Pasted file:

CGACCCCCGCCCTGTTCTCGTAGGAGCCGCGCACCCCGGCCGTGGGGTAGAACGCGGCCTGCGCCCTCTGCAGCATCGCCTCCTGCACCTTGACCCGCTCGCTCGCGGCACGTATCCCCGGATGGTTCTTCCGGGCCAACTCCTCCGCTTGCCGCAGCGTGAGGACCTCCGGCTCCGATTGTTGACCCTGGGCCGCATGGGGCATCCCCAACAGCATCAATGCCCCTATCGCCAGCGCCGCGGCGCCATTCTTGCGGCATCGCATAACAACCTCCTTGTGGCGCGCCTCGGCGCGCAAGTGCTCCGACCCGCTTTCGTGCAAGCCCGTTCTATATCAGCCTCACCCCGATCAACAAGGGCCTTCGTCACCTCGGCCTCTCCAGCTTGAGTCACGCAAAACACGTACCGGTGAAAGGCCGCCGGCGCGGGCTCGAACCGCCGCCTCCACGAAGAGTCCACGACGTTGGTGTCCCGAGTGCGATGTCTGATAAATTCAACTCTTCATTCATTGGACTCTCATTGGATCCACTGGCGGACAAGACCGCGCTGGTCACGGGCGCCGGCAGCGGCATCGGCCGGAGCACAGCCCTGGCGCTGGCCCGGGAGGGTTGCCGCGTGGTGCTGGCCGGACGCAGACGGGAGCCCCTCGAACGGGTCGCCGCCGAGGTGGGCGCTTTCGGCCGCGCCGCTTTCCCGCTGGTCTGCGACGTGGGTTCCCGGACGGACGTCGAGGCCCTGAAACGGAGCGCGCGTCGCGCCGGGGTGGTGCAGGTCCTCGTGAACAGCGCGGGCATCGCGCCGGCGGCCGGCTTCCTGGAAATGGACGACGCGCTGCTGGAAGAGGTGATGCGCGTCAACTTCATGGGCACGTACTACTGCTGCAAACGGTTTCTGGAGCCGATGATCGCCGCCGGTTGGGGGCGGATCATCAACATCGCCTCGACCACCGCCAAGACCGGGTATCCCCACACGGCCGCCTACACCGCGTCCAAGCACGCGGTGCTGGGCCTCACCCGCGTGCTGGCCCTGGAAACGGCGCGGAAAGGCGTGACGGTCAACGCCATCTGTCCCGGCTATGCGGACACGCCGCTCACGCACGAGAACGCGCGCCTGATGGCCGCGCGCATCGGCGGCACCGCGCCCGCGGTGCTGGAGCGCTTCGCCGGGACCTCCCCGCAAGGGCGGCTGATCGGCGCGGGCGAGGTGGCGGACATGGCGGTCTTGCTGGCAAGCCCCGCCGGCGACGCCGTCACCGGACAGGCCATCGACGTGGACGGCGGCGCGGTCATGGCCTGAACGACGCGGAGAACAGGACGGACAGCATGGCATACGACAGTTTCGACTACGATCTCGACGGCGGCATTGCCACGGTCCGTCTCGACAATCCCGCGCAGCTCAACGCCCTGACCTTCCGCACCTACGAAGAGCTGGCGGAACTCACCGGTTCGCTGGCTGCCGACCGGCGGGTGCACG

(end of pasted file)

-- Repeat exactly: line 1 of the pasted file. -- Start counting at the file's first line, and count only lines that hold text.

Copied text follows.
CGACCCCCGCCCTGTTCTCGTAGGAGCCGCGCACCCCGGCCGTGGGGTAGAACGCGGCCTGCGCCCTCTGCAGCATCGCCTCCTGCACCTTGACCCGCTCGCTCGCGGCACGTATCCCCGGATGGTTCTTCCGGGCCAACTCCTCCGCTTGCCGCAGCGTGAGGACCTCCGGCTCCGATTGTTGACCCTGGGCCGCATGGGGCATCCCCAACAGCATCAATGCCCCTATCGCCAGCGCCGCGGCGCCATTCTTGCGGCATCGCATAACAACCTCCTTGTGGCGCGCCTCGGCGCGCAAGTGCTCCGACCCGCTTTCGTGCAAGCCCGTTCTATATCAGCCTCACCCCGATCAACAAGGGCCTTCGTCACCTCGGCCTCTCCAGCTTGAGTCACGCAAAACACGTACCGGTGAAAGGCCGCCGGCGCGGGCTCGAACCGCCGCCTCCACGAAGAGTCCACGACGTTGGTGTCCCGAGTGCGATGTCTGATAAATTCAACTCTTCATTCATTGGACTCTCATTGGATCCACTGGCGGACAAGACCGCGCTGGTCACGGGCGCCGGCAGCGGCATCGGCCGGAGCACAGCCCTGGCGCTGGCCCGGGAGGGTTGCCGCGTGGTGCTGGCCGGACGCAGACGGGAGCCCCTCGAACGGGTCGCCGCCGAGGTGGGCGCTTTCGGCCGCGCCGCTTTCCCGCTGGTCTGCGACGTGGGTTCCCGGACGGACGTCGAGGCCCTGAAACGGAGCGCGCGTCGCGCCGGGGTGGTGCAGGTCCTCGTGAACAGCGCGGGCATCGCGCCGGCGGCCGGCTTCCTGGAAATGGACGACGCGCTGCTGGAAGAGGTGATGCGCGTCAACTTCATGGGCACGTACTACTGCTGCAAACGGTTTCTGGAGCCGATGATCGCCGCCGGTTGGGGGCGGATCATCAACATCGCCTCGACCACCGCCAAGACCGGGTATCCCCACACGGCCGCCTACACCGCGTCCAAGCACGCGGTGCTGGGCCTCACCCGCGTGCTGGCCCTGGAAACGGCGCGGAAAGGCGTGACGGTCAACGCCATCTGTCCCGGCTATGCGGACACGCCGCTCACGCACGAGAACGCGCGCCTGATGGCCGCGCGCATCGGCGGCACCGCGCCCGCGGTGCTGGAGCGCTTCGCCGGGACCTCCCCGCAAGGGCGGCTGATCGGCGCGGGCGAGGTGGCGGACATGGCGGTCTTGCTGGCAAGCCCCGCCGGCGACGCCGTCACCGGACAGGCCATCGACGTGGACGGCGGCGCGGTCATGGCCTGAACGACGCGGAGAACAGGACGGACAGCATGGCATACGACAGTTTCGACTACGATCTCGACGGCGGCATTGCCACGGTCCGTCTCGACAATCCCGCGCAGCTCAACGCCCTGACCTTCCGCACCTACGAAGAGCTGGCGGAACTCACCGGTTCGCTGGCTGCCGACCGGCGGGTGCACG